African sleeping sickness is a neglected tropical disease which represents a health and economic burden in the developing world. It begins with mild, non-specific symptoms that do not usually prompt patients to seek treatment. However, over time, the parasite that causes the illness (Trypanosoma brucei subspecies) infiltrates the central nervous system and becomes a disease with serious neurological symptoms, culminating in death if not treated. As its name implies, African sleeping sickness occurs exclusively in sub-Saharan Africa, where tsetse flies carry T. brucei and where the population is generally too poor to warrant interest from major drug development ventures.
The Tres Cantos Open Lab Foundation announced this week the funding of a one year joint project with the Institute of Parasitology and Biomedicine "López-Neyra" (IPBLN) of the Spanish National Research Council (CSIC) and Northeastern University, which aims to identify new treatments for the disease. The collaboration, between Michael Pollastri, an associate professor of chemistry at Northeastern and Miguel Navarro CSIC Investigator at the IPBLN, employs a high-throughput screen of 30,000 kinase–targeted inhibitors for effectiveness against T. brucei.
The funds provided by the Tres Cantos Open Lab Foundation will support three visiting scientists to come to GlaxoSmithKline’s R&D centre in Tres Cantos (Spain) to pursue their project as part of a drug discovery team and to tap into GSK´s resources and facilities. The compound screen commenced in Spain earlier this month, with a goal of identifying compounds that can serve as a starting point for optimization. Based on these lead compounds, new compound analogs will be synthesized and tested in the screen. “The compounds in a drug company’s files are predominantly drug-like,” Pollastri says. “The structures are such that you can modify them pretty quickly, and as a result are an attractive starting point”.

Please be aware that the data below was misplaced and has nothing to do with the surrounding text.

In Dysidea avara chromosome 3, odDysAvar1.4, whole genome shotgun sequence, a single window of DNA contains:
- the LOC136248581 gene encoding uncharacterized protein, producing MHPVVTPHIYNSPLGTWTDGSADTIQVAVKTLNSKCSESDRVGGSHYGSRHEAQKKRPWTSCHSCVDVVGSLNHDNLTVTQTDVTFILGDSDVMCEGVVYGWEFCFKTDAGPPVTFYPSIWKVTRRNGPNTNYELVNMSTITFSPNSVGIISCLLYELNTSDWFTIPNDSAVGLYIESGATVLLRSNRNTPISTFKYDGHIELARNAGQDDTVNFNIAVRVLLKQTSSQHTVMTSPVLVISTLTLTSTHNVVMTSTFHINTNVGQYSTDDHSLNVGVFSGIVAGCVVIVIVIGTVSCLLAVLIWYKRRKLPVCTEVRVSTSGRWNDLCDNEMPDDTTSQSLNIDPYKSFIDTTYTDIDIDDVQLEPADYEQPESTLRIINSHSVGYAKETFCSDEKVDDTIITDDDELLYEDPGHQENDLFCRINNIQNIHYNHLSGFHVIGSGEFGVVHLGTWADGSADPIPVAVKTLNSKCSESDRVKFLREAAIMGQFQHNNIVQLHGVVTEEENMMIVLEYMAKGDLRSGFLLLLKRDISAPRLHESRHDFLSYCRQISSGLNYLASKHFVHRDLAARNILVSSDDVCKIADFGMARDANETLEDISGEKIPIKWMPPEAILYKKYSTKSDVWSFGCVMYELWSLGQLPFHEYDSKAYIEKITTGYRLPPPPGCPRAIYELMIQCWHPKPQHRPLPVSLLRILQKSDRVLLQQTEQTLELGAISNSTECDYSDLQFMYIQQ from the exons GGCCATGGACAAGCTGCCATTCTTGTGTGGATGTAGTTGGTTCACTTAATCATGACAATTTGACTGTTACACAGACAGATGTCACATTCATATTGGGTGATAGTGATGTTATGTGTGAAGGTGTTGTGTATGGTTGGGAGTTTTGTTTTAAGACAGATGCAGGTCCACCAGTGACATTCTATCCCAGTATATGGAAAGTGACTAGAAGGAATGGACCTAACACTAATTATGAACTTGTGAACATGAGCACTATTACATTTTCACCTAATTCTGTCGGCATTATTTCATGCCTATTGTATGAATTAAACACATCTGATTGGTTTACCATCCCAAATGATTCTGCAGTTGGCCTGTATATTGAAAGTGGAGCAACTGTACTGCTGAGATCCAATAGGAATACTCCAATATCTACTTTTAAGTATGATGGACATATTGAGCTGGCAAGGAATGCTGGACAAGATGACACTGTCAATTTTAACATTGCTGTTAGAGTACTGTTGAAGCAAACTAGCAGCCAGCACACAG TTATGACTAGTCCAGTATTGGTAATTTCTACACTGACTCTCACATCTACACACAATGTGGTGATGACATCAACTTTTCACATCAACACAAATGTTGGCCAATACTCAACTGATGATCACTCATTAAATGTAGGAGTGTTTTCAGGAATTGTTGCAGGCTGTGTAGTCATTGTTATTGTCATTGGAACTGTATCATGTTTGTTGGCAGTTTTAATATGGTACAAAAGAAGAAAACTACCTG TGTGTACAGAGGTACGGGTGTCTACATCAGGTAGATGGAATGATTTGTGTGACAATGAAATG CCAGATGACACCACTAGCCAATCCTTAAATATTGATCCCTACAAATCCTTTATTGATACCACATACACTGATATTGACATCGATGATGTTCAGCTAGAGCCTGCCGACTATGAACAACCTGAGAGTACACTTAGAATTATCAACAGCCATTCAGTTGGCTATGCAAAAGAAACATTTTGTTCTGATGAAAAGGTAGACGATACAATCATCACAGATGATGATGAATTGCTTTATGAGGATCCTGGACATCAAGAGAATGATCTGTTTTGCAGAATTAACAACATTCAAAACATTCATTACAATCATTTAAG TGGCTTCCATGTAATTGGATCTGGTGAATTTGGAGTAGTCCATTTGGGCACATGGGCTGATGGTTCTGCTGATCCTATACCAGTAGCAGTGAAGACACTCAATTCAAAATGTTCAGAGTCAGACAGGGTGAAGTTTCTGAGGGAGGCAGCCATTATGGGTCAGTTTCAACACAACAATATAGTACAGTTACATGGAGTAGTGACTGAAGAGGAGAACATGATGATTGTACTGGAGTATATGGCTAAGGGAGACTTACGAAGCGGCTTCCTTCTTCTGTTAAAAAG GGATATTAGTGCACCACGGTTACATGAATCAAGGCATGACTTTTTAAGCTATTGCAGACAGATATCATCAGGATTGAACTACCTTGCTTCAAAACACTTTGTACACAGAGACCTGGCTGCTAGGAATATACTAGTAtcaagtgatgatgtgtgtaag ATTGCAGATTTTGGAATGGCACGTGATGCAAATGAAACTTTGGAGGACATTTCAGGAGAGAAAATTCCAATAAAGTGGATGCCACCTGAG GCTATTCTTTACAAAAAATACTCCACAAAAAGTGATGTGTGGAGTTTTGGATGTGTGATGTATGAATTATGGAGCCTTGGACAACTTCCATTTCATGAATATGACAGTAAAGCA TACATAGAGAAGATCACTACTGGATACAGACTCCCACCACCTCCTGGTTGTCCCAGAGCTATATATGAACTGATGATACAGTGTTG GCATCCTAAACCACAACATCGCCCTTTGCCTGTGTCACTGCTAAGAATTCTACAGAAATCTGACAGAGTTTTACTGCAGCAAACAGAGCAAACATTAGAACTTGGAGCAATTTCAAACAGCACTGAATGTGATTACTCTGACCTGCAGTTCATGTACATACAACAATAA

“The Tres Cantos Open Lab Foundation offers academic teams such as those of Principal Investigators Pollastri and Navarro support to work with scientists at the GSK R&D Centre, with the aim of developing drugs against neglected diseases such as T. brucei. This is an excellent example of the Tres Cantos approach: ensuring that high quality academic research can be translated into treatments for the many diseases that afflict the poorest and most underprivileged people on the planet”, said Professor Sir Leszek Borysiewicz, Trustee and Chair of the Governing Board, Tres Cantos Open Lab Foundation (currently Vice-Chancellor of the University of Cambridge, previously Chief Executive of the Medical Research Council).